STAFF NEWS & ANALYSIS
100 billion reasons to have non-reportable assets
By Simon Black - November 25, 2017

Via Sovereignman.com 

In early March 1938 in a dusty corner of the Arabian desert, Max Steineke finally had the breakthrough he was hoping for.

Steineke was the chief geologist for the California Arabian Standard Oil Company (CASOC), a venture owned by what we know today as Chevron.

And he hadn’t had a lot of success despite years of effort.

Steinke was convinced that massive oil reserves were beneath the sands. He just couldn’t find any.

His prized oil well, what was called Dammam #7, had been riddled with mishaps, accidents, and delays, and it was costing the company a LOT of money.

Steinke was about to be shut down when, finally, on March 4, the well started gushing. And Saudi Arabia was never the same.

Today oil constitutes more than half of Saudi Arabia’s GDP and more than 90% of government revenue… and it is the reason why Saudi Arabia is one of the world’s richest nations as measured by per-capita GDP.

But all that success also comes with risk: what happens when the wells run dry? Or when the oil price falls?

That’s what they’re dealing with now.

Saudi Arabia has been in and out of recession over the past few years due to the steep decline in oil prices. And the government is desperate to raise revenue.

Last year the Saudi government announced “Vision 2030,” a long-term plan to diversify its economy and reduce dependence on oil revenue.

The plan includes developments like a new beach resort on the Red Sea where women will be allowed to wear bikinis. This is pretty forward thinking, folks.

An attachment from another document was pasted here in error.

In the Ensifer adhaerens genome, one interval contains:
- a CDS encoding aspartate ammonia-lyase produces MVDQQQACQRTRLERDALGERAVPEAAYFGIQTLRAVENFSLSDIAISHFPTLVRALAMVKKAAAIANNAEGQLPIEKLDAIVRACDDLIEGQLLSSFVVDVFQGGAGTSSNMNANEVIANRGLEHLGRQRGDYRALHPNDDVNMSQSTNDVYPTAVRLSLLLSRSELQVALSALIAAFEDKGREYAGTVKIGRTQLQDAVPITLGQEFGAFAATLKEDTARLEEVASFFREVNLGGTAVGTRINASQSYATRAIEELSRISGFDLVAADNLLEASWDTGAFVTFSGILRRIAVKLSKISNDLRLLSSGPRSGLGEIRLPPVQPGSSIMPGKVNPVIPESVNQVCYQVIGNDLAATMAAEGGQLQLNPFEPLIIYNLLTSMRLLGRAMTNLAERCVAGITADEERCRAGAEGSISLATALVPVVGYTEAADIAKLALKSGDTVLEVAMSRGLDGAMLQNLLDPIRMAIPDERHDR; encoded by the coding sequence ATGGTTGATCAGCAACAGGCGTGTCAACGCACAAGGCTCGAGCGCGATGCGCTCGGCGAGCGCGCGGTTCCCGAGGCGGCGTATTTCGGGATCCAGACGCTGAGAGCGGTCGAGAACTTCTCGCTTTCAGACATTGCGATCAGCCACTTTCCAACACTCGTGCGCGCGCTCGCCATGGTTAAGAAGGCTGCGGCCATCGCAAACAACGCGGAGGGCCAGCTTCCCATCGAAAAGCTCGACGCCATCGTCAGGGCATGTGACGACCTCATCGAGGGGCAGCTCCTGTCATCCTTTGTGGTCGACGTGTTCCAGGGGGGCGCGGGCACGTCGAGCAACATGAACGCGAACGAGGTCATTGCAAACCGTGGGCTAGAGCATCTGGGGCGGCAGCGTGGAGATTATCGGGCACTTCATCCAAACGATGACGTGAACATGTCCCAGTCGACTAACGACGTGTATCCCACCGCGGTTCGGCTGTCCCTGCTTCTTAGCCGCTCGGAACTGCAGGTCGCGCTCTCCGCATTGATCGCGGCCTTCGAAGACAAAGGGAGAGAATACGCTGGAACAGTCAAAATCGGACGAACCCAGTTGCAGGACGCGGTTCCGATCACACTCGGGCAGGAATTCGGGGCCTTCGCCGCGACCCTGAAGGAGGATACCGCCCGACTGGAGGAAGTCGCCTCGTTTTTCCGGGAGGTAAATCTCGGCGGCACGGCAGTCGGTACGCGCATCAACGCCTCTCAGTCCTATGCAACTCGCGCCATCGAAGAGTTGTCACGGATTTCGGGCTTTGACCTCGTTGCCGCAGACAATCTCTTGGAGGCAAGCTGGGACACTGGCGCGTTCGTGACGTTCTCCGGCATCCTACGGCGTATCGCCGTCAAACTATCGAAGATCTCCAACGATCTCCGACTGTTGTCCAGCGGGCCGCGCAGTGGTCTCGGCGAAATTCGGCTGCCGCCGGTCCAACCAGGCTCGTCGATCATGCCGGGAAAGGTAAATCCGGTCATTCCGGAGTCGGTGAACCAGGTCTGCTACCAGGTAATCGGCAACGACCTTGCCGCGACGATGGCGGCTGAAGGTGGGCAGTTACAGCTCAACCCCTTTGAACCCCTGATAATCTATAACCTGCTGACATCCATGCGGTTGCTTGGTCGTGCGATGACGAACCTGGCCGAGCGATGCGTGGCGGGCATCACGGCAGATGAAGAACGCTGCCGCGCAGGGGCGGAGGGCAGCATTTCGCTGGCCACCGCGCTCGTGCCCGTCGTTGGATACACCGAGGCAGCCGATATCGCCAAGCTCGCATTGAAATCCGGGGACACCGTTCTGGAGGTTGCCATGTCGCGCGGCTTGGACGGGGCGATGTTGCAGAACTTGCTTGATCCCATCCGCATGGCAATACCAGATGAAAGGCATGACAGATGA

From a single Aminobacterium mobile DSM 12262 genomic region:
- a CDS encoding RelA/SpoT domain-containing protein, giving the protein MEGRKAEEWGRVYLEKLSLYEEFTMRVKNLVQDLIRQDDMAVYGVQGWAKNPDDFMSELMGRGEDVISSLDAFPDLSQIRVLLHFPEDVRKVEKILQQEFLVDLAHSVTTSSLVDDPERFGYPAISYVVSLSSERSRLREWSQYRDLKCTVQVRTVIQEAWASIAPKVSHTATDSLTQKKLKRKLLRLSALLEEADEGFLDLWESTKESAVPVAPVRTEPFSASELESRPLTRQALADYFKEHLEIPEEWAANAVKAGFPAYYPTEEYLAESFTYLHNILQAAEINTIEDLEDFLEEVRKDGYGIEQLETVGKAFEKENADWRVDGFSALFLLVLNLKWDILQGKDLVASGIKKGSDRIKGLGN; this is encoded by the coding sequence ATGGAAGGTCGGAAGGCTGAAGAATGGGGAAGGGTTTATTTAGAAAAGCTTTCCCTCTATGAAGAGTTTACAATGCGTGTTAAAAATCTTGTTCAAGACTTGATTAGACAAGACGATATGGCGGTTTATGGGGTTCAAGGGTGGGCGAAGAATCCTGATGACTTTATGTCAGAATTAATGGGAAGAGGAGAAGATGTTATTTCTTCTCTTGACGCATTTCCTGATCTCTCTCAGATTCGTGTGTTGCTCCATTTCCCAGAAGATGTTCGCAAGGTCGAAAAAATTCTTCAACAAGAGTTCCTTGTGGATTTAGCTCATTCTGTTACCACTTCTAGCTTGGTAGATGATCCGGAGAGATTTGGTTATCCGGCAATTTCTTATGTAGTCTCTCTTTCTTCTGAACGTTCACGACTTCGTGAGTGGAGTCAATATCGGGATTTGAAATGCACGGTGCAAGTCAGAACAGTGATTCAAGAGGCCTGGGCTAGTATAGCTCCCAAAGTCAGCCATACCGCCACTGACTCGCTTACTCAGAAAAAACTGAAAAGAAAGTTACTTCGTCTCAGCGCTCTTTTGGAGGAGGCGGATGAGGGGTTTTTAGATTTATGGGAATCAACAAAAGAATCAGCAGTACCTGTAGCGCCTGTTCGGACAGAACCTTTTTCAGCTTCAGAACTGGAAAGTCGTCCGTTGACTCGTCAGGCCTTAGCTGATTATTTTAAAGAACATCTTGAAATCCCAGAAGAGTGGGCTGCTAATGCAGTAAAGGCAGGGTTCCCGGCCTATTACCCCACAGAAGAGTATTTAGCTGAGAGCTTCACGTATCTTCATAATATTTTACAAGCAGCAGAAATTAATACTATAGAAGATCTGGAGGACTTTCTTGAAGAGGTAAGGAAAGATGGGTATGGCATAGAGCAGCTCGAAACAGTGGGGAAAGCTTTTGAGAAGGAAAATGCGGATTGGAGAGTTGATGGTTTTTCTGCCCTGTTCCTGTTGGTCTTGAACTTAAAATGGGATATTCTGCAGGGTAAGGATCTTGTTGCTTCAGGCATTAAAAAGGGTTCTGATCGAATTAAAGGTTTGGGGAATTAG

The government also announced that it will sell a portion of the national oil company, Saudi Aramco, through an IPO on a major stock exchange– a move they believe will generate $100 billion for the government.

But none of these options fixes the short-term problem. Saudi Arabia needs cash. Now.

So over the past few weeks they’ve found their source: theft.

Under the guise of a ‘corruption crackdown’, the government of Saudi Arabia has arrested hundreds of its wealthiest, most prominent citizens, and frozen more than 1700 bank accounts.

The government claims that these men illegally acquired their wealth through graft and corruption.

Now, to be fair, it’s true that there’s an enormous amount of corruption in Saudi Arabia.

I lived in Riyadh years ago when I was a young intelligence officer, and the corruption was obvious from Day 1.

For example, I remember mid-level Saudi army officers explaining how they would accept bribes and kickbacks to award small contracts to local suppliers.

These were military commanders who were essentially stealing from their own units.

For us it was unthinkable. But for them it was normal. They discussed it openly with each other, as if they were trading tips on how to steal even more.

Saudi billionaire Prince al Waleed (one of the people who has been arrested) also used to speak quite candidly about how he made his initial fortune through bribes and kickbacks.